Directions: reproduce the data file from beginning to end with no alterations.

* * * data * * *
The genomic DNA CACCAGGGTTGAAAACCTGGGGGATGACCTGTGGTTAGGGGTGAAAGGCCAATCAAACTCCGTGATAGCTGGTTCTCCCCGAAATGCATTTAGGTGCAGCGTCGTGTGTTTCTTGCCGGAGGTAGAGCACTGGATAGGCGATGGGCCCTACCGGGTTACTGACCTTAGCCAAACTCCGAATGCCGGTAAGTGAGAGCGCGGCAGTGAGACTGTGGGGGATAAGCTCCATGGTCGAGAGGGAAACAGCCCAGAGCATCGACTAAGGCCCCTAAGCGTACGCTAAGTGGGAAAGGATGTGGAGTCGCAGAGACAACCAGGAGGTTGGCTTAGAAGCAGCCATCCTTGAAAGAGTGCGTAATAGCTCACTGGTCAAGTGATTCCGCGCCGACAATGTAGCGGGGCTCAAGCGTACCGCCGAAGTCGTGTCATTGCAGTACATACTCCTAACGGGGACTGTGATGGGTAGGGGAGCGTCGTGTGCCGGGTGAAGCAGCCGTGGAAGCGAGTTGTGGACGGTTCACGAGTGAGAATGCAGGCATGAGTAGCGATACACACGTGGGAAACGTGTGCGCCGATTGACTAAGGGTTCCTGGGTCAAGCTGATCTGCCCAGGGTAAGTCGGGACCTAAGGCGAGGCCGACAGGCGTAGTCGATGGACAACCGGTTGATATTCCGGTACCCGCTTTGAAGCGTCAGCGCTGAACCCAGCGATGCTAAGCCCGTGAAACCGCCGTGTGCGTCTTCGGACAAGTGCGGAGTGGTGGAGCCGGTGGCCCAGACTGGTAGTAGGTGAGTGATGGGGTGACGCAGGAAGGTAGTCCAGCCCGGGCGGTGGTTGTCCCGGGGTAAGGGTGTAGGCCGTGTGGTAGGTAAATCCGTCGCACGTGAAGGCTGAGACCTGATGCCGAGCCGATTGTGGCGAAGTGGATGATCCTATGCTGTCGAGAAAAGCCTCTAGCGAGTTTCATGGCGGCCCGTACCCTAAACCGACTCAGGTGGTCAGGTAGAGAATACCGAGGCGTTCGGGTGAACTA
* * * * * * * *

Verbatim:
The genomic DNA CACCAGGGTTGAAAACCTGGGGGATGACCTGTGGTTAGGGGTGAAAGGCCAATCAAACTCCGTGATAGCTGGTTCTCCCCGAAATGCATTTAGGTGCAGCGTCGTGTGTTTCTTGCCGGAGGTAGAGCACTGGATAGGCGATGGGCCCTACCGGGTTACTGACCTTAGCCAAACTCCGAATGCCGGTAAGTGAGAGCGCGGCAGTGAGACTGTGGGGGATAAGCTCCATGGTCGAGAGGGAAACAGCCCAGAGCATCGACTAAGGCCCCTAAGCGTACGCTAAGTGGGAAAGGATGTGGAGTCGCAGAGACAACCAGGAGGTTGGCTTAGAAGCAGCCATCCTTGAAAGAGTGCGTAATAGCTCACTGGTCAAGTGATTCCGCGCCGACAATGTAGCGGGGCTCAAGCGTACCGCCGAAGTCGTGTCATTGCAGTACATACTCCTAACGGGGACTGTGATGGGTAGGGGAGCGTCGTGTGCCGGGTGAAGCAGCCGTGGAAGCGAGTTGTGGACGGTTCACGAGTGAGAATGCAGGCATGAGTAGCGATACACACGTGGGAAACGTGTGCGCCGATTGACTAAGGGTTCCTGGGTCAAGCTGATCTGCCCAGGGTAAGTCGGGACCTAAGGCGAGGCCGACAGGCGTAGTCGATGGACAACCGGTTGATATTCCGGTACCCGCTTTGAAGCGTCAGCGCTGAACCCAGCGATGCTAAGCCCGTGAAACCGCCGTGTGCGTCTTCGGACAAGTGCGGAGTGGTGGAGCCGGTGGCCCAGACTGGTAGTAGGTGAGTGATGGGGTGACGCAGGAAGGTAGTCCAGCCCGGGCGGTGGTTGTCCCGGGGTAAGGGTGTAGGCCGTGTGGTAGGTAAATCCGTCGCACGTGAAGGCTGAGACCTGATGCCGAGCCGATTGTGGCGAAGTGGATGATCCTATGCTGTCGAGAAAAGCCTCTAGCGAGTTTCATGGCGGCCCGTACCCTAAACCGACTCAGGTGGTCAGGTAGAGAATACCGAGGCGTTCGGGTGAACTA